In general, knowledge of elasmobranchs’ spatial distribution in the Arabian Gulf is limited to records from the 1940s and 1980s. Reports indicated uncertain information due to identification difficulties among species of the Carcharhinidae family. The most recent contribution to the ist of regional Shark species diversity was produced in 2010 by Moore et al. showing no records of C. melanopterus.

This June 2011 encounter in Qaru is of great value not only because it confirms the presence of C. melanopterus in Kuwait, but also because it reflects possible signs of improvement in the health of the local coral reef ecosystem. Since sharks are top predators, they detect weak individuals or species and prey on them. They therefore ensure a healthy, strong gene pool in the fish population as well as stronger, more resistant species over time. This process is vital to ensure healthy control on biodiversity, high standard ecosystem health and life sustainability.

Sharks are close to being lost to our seas. The shark fin trade especially has inflicted a tremendous decline to certain populations, yet their conservation is crucial, not only because they have inhabited the earth 250 million years before dinosaurs and the direct dependency of healthy fishstocks on them but also because they are the oldest animals known to have antibodies and are believed to be the hope for the production of a new generation of medicine in the future that might provide solution for inhibiting the growth of tumor cells.

Their ecological and economical importance is still such that we yet need to discover and understand.

Unfortunately, Shark encounters have been extremely rare in Kuwait since the 1980s, mostly due to overfishing and habitat destruction. In the past, Kuwaiti people relied on their sea as their main source of food, employment and income. Back then, understanding and care were given in order to ensure not only sustainability of the fishermen’s income but also the future of their children’s resources.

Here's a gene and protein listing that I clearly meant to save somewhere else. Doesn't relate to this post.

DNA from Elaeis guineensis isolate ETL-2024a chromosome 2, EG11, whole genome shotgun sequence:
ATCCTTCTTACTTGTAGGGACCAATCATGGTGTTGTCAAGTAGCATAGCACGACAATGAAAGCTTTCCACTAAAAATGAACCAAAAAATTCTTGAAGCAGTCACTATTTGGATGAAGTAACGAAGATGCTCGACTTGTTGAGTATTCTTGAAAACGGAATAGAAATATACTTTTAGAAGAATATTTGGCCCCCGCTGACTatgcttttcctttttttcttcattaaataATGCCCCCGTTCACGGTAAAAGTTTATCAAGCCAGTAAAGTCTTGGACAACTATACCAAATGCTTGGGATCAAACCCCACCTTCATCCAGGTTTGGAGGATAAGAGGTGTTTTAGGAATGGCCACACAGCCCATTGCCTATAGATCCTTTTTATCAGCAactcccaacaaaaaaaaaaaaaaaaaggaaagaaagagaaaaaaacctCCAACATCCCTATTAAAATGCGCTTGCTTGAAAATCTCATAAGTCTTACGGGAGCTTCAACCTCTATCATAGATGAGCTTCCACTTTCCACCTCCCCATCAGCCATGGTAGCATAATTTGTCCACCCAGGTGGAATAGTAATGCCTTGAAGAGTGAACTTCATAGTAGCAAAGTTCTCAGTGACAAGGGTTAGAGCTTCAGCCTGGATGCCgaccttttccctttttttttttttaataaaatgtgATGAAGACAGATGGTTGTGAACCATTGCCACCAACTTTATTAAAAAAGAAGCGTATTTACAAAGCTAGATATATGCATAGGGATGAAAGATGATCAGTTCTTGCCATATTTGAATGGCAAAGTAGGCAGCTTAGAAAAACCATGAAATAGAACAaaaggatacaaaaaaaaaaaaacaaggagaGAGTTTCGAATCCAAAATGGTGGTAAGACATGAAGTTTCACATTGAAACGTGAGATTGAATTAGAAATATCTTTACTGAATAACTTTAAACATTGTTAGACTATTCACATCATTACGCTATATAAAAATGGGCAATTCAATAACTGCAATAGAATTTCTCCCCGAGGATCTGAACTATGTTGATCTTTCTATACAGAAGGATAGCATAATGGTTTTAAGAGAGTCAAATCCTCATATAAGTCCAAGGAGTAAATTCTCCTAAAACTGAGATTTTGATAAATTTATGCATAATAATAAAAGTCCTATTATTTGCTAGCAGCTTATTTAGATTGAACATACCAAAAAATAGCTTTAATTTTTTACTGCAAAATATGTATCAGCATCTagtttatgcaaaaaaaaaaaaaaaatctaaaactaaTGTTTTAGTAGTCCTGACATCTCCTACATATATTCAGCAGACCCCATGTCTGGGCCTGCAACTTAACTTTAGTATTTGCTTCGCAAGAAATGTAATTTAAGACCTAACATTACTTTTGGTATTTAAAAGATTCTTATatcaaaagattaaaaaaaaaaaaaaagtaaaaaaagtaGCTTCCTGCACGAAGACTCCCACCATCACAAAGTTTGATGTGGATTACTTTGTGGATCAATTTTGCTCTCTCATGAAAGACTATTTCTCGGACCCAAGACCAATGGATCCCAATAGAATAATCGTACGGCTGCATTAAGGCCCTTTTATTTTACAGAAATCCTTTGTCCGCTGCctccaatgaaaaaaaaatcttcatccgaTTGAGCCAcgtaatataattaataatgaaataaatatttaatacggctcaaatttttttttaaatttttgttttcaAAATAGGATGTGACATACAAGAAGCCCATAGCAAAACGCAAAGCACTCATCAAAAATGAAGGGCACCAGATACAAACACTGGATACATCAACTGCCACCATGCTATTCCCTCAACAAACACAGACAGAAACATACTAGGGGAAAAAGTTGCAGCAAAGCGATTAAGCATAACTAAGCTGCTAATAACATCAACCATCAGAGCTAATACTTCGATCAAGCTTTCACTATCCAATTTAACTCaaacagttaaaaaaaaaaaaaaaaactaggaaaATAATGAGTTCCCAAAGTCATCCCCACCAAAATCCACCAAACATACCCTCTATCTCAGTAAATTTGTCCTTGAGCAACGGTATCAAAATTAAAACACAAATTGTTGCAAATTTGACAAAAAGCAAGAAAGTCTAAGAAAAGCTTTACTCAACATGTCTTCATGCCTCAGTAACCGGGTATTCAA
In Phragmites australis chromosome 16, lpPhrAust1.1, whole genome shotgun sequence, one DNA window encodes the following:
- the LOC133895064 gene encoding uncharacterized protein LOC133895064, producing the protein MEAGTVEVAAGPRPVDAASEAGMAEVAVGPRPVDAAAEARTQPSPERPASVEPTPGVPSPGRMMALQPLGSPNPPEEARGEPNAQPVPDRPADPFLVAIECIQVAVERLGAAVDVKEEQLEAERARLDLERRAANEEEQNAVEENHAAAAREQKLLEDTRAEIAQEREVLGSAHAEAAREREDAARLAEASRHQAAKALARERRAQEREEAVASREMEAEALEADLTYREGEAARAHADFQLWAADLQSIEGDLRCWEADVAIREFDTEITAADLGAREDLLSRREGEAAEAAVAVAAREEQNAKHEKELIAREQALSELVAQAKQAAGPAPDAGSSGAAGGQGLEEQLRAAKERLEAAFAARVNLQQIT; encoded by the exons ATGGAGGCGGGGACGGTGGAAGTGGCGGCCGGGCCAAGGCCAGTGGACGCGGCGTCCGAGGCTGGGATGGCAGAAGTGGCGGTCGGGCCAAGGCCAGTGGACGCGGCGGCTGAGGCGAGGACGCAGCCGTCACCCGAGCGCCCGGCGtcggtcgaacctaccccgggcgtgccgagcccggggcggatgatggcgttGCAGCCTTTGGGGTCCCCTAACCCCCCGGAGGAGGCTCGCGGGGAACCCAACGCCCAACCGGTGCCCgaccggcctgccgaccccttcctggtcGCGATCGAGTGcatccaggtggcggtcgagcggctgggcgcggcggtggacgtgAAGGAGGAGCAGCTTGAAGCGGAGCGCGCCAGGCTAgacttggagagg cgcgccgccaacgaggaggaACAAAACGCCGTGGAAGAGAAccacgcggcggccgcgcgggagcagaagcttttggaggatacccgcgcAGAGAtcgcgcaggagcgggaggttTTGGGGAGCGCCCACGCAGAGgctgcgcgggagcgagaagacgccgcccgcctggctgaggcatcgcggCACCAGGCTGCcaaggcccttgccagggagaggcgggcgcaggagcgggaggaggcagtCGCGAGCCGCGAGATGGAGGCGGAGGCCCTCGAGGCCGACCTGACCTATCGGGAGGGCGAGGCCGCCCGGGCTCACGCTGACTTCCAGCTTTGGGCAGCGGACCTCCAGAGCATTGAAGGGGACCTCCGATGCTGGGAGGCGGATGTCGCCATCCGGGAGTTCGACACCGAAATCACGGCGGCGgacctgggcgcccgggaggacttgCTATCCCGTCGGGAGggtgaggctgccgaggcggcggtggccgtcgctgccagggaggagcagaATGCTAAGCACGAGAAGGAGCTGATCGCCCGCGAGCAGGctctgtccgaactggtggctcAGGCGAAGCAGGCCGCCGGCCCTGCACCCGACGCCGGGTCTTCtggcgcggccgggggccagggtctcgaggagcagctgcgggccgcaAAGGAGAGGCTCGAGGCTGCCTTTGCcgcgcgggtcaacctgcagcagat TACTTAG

Today, however, with the introduction of the oil industry as the country’s main source of income, the importance of sustainably managing marine resources is not a priority anymore. The current attitude is "fish it all before someone else does", when it should probably be "conserve sustainably and diversify Kuwait’s economy,thus securing future generation food supply independently of the potentialcourse of petrol".

Dareen Almojil is with the Kuwait Environmental Research and Awareness Center (KERA) while Nancy Papathanasopoulou heads the Kuwait Turtle Conservation Project.

Blacktip Reef Shark (Carcharinus melanopterus) in Qaru (Aris Vidalis, KTCP, June
Blacktip Reef Shark (Carcharinus melanopterus) in Qaru (Aris Vidalis, KTCP, June
Qaru Island, Kuwait (Aris Vidalis, KTCP, June 2011)
Teira Batfish (Platax teira) (Aris Vidalis, KTCP, June 2011)
Scaly whipray (Himantura imbricata) (Aris Vidalis, KTCP, June 2011)
Orangedotted Blenny (Aris Vidalis, KTCP, June 2011)
Queenfish (Scomberoides commersonianus) (Aris Vidalis, KTCP, June 2011)
Gulf Parrot Fish (Scarus persicus) (Aris Vidalis, KTCP, June 2011)
Spotted Eagle Ray  (Aris Vidalis, KTCP, June 2011)
Acropora corals Qaru Island, Kuwait (Aris Vidalis, KTCP, June 2011)
Picasso Triggerfish (Rhinecanthus assasi) Qaru Island, Kuwait (Aris Vidalis, KTC
Twobar Seabream (Acanthopagrus bifasciatus) (Aris Vidalis, KTCP, June 2011)